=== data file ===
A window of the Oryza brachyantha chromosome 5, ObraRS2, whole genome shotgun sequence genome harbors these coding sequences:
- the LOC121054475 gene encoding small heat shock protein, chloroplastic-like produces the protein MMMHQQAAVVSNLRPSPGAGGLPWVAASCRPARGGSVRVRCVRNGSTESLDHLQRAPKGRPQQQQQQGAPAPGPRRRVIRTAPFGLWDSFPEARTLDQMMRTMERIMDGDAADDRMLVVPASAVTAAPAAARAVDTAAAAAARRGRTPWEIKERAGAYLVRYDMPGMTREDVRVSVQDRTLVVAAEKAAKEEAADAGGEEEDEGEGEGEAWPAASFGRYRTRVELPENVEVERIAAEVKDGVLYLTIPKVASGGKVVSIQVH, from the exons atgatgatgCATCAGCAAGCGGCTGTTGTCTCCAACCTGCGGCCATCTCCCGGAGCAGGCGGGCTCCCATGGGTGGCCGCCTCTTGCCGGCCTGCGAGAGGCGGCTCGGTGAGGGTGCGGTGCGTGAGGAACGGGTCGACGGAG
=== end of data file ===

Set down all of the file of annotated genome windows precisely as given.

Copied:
A window of the Oryza brachyantha chromosome 5, ObraRS2, whole genome shotgun sequence genome harbors these coding sequences:
- the LOC121054475 gene encoding small heat shock protein, chloroplastic-like produces the protein MMMHQQAAVVSNLRPSPGAGGLPWVAASCRPARGGSVRVRCVRNGSTESLDHLQRAPKGRPQQQQQQGAPAPGPRRRVIRTAPFGLWDSFPEARTLDQMMRTMERIMDGDAADDRMLVVPASAVTAAPAAARAVDTAAAAAARRGRTPWEIKERAGAYLVRYDMPGMTREDVRVSVQDRTLVVAAEKAAKEEAADAGGEEEDEGEGEGEAWPAASFGRYRTRVELPENVEVERIAAEVKDGVLYLTIPKVASGGKVVSIQVH, from the exons atgatgatgCATCAGCAAGCGGCTGTTGTCTCCAACCTGCGGCCATCTCCCGGAGCAGGCGGGCTCCCATGGGTGGCCGCCTCTTGCCGGCCTGCGAGAGGCGGCTCGGTGAGGGTGCGGTGCGTGAGGAACGGGTCGACGGAG